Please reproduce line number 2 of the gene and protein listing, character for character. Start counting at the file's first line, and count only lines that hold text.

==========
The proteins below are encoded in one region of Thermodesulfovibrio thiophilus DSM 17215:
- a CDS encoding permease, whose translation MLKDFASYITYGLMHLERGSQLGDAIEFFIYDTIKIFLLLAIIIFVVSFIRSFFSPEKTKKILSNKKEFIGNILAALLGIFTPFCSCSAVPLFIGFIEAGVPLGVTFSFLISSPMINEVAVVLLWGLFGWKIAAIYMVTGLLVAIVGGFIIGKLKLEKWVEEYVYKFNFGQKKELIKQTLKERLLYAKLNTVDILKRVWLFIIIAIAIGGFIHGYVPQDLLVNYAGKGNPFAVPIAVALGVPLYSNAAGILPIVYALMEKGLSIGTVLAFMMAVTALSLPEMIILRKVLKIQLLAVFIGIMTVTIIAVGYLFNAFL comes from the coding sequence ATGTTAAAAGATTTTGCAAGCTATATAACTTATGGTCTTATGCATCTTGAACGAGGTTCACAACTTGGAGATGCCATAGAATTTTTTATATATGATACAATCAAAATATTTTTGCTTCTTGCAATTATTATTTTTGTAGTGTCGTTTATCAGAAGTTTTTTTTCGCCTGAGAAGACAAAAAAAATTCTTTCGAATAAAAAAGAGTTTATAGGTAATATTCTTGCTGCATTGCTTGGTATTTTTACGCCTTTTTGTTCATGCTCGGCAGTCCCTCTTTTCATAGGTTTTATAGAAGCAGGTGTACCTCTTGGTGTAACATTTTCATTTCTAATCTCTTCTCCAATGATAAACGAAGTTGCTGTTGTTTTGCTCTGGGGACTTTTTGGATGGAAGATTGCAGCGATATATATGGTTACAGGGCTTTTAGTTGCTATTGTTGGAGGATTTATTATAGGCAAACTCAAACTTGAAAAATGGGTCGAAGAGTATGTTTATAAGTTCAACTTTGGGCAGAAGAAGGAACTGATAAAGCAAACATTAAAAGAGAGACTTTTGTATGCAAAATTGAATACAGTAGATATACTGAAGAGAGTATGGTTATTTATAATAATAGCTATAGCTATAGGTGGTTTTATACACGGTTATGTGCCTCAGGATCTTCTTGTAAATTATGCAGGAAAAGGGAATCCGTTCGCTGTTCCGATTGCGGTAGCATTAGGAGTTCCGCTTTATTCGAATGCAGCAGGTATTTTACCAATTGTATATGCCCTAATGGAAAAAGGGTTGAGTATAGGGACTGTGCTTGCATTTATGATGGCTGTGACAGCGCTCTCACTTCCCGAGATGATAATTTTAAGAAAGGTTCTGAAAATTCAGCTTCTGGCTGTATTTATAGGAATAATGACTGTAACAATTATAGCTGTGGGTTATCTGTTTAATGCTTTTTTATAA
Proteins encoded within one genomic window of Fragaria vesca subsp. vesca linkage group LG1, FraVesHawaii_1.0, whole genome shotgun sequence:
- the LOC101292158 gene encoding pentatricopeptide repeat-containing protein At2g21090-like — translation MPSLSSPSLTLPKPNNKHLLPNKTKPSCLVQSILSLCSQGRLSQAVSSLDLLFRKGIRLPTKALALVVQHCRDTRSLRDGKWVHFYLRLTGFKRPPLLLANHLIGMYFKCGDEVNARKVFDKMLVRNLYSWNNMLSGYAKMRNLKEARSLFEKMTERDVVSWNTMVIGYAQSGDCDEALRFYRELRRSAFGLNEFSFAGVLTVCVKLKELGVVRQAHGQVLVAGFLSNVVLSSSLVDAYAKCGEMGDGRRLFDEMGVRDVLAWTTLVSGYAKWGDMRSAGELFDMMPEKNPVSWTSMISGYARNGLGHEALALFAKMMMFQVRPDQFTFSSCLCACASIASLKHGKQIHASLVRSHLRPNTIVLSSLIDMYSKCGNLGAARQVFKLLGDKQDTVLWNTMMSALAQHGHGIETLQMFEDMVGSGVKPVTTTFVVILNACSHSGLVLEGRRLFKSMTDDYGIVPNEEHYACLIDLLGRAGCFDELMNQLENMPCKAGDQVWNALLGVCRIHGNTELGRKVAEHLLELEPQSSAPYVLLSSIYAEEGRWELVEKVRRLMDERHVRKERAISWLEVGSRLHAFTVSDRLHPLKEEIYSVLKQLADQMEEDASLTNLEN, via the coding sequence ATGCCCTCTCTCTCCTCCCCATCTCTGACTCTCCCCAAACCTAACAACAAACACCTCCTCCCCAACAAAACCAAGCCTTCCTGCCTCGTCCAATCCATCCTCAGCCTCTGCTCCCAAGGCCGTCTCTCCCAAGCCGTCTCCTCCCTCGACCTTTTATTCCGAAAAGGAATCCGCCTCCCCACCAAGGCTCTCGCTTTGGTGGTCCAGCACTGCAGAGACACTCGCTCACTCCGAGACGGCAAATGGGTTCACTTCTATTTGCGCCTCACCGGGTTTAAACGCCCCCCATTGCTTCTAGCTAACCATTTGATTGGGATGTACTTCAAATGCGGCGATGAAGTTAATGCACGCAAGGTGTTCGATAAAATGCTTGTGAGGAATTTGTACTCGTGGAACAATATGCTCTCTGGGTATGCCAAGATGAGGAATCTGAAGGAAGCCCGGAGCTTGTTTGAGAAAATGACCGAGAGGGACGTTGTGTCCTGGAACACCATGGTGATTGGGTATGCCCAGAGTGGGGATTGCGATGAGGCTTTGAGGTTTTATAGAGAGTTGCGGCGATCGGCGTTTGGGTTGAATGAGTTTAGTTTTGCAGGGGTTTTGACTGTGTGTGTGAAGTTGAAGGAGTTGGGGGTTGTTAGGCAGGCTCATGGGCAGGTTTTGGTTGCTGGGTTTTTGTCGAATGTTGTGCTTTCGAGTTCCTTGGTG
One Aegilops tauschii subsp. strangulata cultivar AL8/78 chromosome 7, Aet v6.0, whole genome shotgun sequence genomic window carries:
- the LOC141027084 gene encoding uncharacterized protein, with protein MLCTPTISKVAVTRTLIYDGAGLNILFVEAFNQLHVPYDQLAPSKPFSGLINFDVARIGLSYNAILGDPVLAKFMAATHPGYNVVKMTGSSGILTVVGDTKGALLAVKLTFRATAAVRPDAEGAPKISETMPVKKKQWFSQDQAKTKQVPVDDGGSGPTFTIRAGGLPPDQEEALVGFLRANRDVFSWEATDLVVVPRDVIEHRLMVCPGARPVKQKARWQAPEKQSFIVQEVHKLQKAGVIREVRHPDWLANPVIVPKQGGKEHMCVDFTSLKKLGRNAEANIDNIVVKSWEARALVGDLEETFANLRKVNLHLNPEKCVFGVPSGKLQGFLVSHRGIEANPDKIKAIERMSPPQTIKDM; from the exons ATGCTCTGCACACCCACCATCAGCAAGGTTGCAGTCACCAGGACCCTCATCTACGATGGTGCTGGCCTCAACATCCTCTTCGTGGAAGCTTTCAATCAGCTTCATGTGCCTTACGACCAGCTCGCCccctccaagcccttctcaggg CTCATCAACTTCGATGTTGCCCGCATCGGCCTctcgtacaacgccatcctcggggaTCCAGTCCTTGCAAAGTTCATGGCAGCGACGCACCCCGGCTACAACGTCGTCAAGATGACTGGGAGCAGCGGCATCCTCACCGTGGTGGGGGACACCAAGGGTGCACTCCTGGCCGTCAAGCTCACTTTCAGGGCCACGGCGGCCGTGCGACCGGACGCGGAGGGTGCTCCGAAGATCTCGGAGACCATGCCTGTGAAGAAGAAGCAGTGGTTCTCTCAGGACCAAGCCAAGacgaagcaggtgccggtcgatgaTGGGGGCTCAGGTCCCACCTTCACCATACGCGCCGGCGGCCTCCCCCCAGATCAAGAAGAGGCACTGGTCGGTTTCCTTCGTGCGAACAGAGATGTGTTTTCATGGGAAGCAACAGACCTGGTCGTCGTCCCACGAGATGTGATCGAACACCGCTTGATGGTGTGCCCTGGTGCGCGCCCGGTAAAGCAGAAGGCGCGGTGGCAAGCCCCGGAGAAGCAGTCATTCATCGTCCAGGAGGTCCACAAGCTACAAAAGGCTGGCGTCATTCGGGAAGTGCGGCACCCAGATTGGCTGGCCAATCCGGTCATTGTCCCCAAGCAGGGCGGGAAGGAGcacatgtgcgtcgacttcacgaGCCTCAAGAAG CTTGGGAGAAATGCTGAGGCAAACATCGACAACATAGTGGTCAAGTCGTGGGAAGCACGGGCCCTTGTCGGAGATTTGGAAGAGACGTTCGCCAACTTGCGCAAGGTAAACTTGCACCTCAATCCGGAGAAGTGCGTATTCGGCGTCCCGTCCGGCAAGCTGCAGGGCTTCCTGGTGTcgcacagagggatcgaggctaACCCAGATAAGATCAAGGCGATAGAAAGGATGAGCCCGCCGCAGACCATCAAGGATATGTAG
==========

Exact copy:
- a CDS encoding permease, whose translation MLKDFASYITYGLMHLERGSQLGDAIEFFIYDTIKIFLLLAIIIFVVSFIRSFFSPEKTKKILSNKKEFIGNILAALLGIFTPFCSCSAVPLFIGFIEAGVPLGVTFSFLISSPMINEVAVVLLWGLFGWKIAAIYMVTGLLVAIVGGFIIGKLKLEKWVEEYVYKFNFGQKKELIKQTLKERLLYAKLNTVDILKRVWLFIIIAIAIGGFIHGYVPQDLLVNYAGKGNPFAVPIAVALGVPLYSNAAGILPIVYALMEKGLSIGTVLAFMMAVTALSLPEMIILRKVLKIQLLAVFIGIMTVTIIAVGYLFNAFL comes from the coding sequence ATGTTAAAAGATTTTGCAAGCTATATAACTTATGGTCTTATGCATCTTGAACGAGGTTCACAACTTGGAGATGCCATAGAATTTTTTATATATGATACAATCAAAATATTTTTGCTTCTTGCAATTATTATTTTTGTAGTGTCGTTTATCAGAAGTTTTTTTTCGCCTGAGAAGACAAAAAAAATTCTTTCGAATAAAAAAGAGTTTATAGGTAATATTCTTGCTGCATTGCTTGGTATTTTTACGCCTTTTTGTTCATGCTCGGCAGTCCCTCTTTTCATAGGTTTTATAGAAGCAGGTGTACCTCTTGGTGTAACATTTTCATTTCTAATCTCTTCTCCAATGATAAACGAAGTTGCTGTTGTTTTGCTCTGGGGACTTTTTGGATGGAAGATTGCAGCGATATATATGGTTACAGGGCTTTTAGTTGCTATTGTTGGAGGATTTATTATAGGCAAACTCAAACTTGAAAAATGGGTCGAAGAGTATGTTTATAAGTTCAACTTTGGGCAGAAGAAGGAACTGATAAAGCAAACATTAAAAGAGAGACTTTTGTATGCAAAATTGAATACAGTAGATATACTGAAGAGAGTATGGTTATTTATAATAATAGCTATAGCTATAGGTGGTTTTATACACGGTTATGTGCCTCAGGATCTTCTTGTAAATTATGCAGGAAAAGGGAATCCGTTCGCTGTTCCGATTGCGGTAGCATTAGGAGTTCCGCTTTATTCGAATGCAGCAGGTATTTTACCAATTGTATATGCCCTAATGGAAAAAGGGTTGAGTATAGGGACTGTGCTTGCATTTATGATGGCTGTGACAGCGCTCTCACTTCCCGAGATGATAATTTTAAGAAAGGTTCTGAAAATTCAGCTTCTGGCTGTATTTATAGGAATAATGACTGTAACAATTATAGCTGTGGGTTATCTGTTTAATGCTTTTTTATAA